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ISHS Acta Horticulturae 1157: IX International Symposium on Grapevine Physiology and Biotechnology

Effects of early defoliation on the skin phenolic composition of 'Tempranillo' grapevines

Authors:   M.E. Valdés, D. Moreno, E. Gamero, M.I. Talaverano, D. Pérez, J.R. Castel, D.S. Intrigliolo
Keywords:   phenolic compounds, copigmentation, Vitis vinifera L
DOI:   10.17660/ActaHortic.2017.1157.7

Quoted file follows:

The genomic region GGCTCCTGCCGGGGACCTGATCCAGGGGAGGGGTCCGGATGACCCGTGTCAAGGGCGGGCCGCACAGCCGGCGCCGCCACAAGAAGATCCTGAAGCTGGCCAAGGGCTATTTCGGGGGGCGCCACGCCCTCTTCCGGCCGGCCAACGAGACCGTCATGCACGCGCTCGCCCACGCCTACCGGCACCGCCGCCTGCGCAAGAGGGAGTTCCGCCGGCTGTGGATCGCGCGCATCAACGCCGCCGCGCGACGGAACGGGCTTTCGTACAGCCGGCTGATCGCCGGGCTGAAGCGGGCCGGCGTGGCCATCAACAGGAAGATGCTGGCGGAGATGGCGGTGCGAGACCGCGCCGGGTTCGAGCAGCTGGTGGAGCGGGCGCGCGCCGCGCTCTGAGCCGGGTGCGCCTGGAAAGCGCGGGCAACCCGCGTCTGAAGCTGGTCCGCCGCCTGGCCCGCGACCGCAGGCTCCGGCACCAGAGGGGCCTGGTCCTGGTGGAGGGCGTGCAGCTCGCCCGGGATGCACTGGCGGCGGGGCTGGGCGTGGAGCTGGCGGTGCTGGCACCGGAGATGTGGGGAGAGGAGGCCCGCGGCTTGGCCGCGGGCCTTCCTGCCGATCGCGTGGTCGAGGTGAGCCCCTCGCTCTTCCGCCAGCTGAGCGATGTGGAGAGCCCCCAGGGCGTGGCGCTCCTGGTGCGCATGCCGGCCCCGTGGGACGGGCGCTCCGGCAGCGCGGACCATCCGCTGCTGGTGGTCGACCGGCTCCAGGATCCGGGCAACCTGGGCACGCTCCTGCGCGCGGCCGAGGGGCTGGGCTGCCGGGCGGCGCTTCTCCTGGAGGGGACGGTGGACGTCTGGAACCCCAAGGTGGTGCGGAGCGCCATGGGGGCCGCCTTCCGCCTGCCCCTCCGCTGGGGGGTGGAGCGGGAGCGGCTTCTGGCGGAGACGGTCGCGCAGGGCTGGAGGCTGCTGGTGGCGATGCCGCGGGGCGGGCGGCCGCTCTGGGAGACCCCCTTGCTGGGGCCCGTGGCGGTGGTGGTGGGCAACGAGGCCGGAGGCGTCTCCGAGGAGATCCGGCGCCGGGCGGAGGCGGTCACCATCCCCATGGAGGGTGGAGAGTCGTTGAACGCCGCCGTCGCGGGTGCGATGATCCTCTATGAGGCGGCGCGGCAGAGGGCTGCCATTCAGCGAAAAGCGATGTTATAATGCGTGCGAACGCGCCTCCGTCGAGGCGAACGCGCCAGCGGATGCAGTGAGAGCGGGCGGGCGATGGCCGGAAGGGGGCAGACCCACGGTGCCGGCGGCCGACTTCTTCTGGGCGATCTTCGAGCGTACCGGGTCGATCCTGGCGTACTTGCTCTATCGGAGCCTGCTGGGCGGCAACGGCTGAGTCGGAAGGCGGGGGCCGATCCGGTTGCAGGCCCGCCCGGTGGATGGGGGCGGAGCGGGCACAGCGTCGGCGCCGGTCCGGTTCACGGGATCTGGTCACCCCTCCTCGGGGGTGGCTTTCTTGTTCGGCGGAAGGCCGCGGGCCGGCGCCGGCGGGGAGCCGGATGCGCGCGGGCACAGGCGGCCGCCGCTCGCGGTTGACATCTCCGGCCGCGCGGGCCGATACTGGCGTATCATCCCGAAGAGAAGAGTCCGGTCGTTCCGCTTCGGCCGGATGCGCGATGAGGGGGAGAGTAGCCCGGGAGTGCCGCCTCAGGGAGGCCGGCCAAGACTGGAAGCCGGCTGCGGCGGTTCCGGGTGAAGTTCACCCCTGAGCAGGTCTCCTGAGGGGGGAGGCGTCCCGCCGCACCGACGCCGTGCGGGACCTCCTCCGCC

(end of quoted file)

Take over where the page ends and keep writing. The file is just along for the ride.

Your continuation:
Early defoliation can be a useful tool to reduce vine yield and improve fruit composition. Previous studies have explored the effects of this technique on the yield components but less effort has been done in order to characterize its impact on the skins phenolic concentration and profile. This work describes the effects of early defoliation on the composition and concentration of phenolic compounds in the grape-skins of 'Tempranillo' grapevines growing in Requena (Valencia, Spain), conducted in a vertical shoot positioning system and irrigated at 75% of crop evapotranspiration during the 2009 season. Control (non-defoliated vines) were compared with defoliation performed either just before anthesis (phenological stage H, treatment ED), or at fruit set (phenological stage J, treatment LD). In both defoliation treatments, all leaves from the first 6 nodes, including laterals leaves, were removed. In a fourth treatment, only the leaves facing east from the first 8 nodes were removed at phenological stage H (treatment EED). A total of 42 phenolic compounds were identified and quantified in the grape skins including anthocyanins, flavonols, and hydroxycinnamic acids, both as simple and as conjugated molecules, and also flavanols (cathechin and epi-cathechin and the flavanol dimmers B1, B2 and B3). The LD treatment significantly increased the concentration of anthocyanidins, such as 3-O-monoglucosides forms and 3-O-acylated monoglucosides from acetic and coumaric acids. Similarly, early defoliation both before anthesis (ED) and at fruit set (LD) significantly increased the concentration of flavonols (glycosides of mirycetin, quercetin, kaempferol and isorhamnetin) as well as flavanols and hydroxycinnamic acids and stilbenes. However, defoliation with less intensity (EED, only the leaves facing east removed), did not significantly alter the grape phenolic profile respect to the Control, non-defoliated vines. Therefore LD treatment may contribute to improve the wine color stability as the concentration of compounds with ability to complex anthocyanins was increased. The potential implications of these effects on wine quality are discussed.

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